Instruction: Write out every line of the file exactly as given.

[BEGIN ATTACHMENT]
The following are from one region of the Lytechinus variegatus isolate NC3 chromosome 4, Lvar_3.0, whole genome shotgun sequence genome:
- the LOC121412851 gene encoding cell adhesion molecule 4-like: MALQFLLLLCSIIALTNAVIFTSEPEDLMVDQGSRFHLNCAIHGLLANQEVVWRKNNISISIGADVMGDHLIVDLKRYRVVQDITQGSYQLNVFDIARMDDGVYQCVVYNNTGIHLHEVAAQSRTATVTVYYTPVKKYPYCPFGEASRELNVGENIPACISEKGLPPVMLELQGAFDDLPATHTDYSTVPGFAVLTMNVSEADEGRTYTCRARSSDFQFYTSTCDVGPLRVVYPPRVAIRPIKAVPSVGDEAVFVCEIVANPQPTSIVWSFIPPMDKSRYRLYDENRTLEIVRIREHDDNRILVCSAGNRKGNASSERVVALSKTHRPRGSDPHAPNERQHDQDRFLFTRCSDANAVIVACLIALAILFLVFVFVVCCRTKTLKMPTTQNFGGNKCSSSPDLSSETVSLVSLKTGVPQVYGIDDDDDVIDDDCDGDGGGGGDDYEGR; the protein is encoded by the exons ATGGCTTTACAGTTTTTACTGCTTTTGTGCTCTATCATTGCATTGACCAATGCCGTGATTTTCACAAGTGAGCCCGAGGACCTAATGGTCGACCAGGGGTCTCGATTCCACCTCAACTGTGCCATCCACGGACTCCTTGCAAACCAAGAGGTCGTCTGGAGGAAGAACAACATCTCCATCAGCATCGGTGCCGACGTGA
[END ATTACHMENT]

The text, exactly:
The following are from one region of the Lytechinus variegatus isolate NC3 chromosome 4, Lvar_3.0, whole genome shotgun sequence genome:
- the LOC121412851 gene encoding cell adhesion molecule 4-like: MALQFLLLLCSIIALTNAVIFTSEPEDLMVDQGSRFHLNCAIHGLLANQEVVWRKNNISISIGADVMGDHLIVDLKRYRVVQDITQGSYQLNVFDIARMDDGVYQCVVYNNTGIHLHEVAAQSRTATVTVYYTPVKKYPYCPFGEASRELNVGENIPACISEKGLPPVMLELQGAFDDLPATHTDYSTVPGFAVLTMNVSEADEGRTYTCRARSSDFQFYTSTCDVGPLRVVYPPRVAIRPIKAVPSVGDEAVFVCEIVANPQPTSIVWSFIPPMDKSRYRLYDENRTLEIVRIREHDDNRILVCSAGNRKGNASSERVVALSKTHRPRGSDPHAPNERQHDQDRFLFTRCSDANAVIVACLIALAILFLVFVFVVCCRTKTLKMPTTQNFGGNKCSSSPDLSSETVSLVSLKTGVPQVYGIDDDDDVIDDDCDGDGGGGGDDYEGR; the protein is encoded by the exons ATGGCTTTACAGTTTTTACTGCTTTTGTGCTCTATCATTGCATTGACCAATGCCGTGATTTTCACAAGTGAGCCCGAGGACCTAATGGTCGACCAGGGGTCTCGATTCCACCTCAACTGTGCCATCCACGGACTCCTTGCAAACCAAGAGGTCGTCTGGAGGAAGAACAACATCTCCATCAGCATCGGTGCCGACGTGA